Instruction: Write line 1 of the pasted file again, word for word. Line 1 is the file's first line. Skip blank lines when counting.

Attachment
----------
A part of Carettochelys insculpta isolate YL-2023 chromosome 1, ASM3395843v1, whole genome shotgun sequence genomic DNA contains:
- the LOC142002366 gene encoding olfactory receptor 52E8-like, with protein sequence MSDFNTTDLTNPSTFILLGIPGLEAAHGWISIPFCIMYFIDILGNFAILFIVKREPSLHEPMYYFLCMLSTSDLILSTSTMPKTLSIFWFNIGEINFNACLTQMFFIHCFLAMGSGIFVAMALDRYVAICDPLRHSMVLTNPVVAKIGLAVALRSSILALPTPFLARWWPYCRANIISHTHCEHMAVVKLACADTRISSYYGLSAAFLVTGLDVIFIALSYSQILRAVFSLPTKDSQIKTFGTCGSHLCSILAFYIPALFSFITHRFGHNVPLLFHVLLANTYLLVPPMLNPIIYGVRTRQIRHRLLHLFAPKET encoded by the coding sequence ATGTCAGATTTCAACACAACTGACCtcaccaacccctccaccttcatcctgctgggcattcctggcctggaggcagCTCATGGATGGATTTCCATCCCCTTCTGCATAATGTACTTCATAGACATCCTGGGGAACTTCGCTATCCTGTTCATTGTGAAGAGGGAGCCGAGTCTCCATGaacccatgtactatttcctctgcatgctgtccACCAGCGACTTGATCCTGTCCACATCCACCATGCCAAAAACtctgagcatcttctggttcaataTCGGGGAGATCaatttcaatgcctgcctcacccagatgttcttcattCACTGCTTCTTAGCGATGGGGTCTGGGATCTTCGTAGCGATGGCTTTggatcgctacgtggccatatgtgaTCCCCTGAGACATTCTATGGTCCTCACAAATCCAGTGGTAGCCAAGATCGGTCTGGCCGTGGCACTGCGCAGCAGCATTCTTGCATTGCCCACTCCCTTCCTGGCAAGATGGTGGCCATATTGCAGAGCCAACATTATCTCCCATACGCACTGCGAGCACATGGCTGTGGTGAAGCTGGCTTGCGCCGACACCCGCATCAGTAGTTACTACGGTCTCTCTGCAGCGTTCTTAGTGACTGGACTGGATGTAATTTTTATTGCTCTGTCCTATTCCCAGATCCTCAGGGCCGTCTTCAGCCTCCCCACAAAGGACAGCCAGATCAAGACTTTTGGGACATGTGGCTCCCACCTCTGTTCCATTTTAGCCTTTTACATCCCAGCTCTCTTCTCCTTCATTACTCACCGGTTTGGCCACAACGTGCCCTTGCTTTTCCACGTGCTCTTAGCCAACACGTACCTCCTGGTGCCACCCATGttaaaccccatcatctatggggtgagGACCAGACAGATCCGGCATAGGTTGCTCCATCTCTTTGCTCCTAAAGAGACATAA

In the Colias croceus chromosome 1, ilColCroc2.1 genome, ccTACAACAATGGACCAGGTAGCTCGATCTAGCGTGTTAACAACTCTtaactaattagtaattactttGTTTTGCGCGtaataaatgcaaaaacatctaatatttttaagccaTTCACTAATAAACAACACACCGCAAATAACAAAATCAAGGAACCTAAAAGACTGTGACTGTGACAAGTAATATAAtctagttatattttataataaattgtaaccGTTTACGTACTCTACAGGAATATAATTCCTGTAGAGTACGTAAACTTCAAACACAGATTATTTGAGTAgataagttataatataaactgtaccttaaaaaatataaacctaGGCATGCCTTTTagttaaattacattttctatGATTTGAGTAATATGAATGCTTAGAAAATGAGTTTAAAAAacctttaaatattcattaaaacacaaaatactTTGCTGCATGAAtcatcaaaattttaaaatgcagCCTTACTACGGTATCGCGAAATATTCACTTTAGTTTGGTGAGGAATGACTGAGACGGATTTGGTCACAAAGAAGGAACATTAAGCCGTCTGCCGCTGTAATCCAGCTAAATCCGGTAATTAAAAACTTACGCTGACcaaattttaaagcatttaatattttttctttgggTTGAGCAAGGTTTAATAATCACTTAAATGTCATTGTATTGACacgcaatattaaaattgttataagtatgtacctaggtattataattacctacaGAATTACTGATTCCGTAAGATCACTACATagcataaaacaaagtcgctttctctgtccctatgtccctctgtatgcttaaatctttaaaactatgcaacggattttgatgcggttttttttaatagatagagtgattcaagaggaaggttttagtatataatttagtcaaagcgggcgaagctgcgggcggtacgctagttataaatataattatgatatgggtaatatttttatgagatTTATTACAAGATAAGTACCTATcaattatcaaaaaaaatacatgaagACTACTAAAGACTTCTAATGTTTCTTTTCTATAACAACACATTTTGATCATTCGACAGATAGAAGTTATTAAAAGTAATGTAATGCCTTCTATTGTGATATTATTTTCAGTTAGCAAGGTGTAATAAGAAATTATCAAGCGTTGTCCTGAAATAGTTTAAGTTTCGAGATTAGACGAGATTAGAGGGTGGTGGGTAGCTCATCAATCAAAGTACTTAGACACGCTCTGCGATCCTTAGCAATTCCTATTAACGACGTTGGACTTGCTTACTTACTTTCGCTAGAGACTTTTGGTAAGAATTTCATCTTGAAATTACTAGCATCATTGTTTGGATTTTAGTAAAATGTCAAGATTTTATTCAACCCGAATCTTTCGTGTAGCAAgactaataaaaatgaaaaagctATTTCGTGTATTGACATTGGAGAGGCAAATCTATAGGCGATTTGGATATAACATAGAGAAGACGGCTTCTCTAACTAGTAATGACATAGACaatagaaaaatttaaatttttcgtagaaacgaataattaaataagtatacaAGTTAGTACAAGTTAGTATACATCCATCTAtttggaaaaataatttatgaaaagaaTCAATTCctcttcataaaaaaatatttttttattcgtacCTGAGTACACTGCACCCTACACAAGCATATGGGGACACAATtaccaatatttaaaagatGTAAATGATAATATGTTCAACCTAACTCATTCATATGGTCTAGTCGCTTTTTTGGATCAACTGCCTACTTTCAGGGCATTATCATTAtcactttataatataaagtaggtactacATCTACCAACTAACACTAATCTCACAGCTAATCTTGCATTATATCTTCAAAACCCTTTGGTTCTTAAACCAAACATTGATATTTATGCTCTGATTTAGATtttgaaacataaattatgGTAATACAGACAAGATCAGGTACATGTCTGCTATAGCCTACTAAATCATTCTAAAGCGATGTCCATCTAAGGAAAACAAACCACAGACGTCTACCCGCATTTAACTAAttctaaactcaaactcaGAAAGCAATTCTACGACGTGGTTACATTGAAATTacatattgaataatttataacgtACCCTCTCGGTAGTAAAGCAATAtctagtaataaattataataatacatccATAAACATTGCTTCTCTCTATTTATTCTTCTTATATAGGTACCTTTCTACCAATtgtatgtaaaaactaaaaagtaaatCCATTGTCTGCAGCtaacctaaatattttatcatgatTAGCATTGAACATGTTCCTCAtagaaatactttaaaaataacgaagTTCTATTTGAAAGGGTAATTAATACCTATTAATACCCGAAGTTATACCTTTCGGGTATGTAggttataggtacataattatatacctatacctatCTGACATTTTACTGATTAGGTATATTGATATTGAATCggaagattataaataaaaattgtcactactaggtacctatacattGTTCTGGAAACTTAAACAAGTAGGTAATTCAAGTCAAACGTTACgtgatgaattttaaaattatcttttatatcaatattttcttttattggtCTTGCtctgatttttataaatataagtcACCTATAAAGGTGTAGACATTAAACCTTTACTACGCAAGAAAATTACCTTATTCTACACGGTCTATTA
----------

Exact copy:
A part of Carettochelys insculpta isolate YL-2023 chromosome 1, ASM3395843v1, whole genome shotgun sequence genomic DNA contains: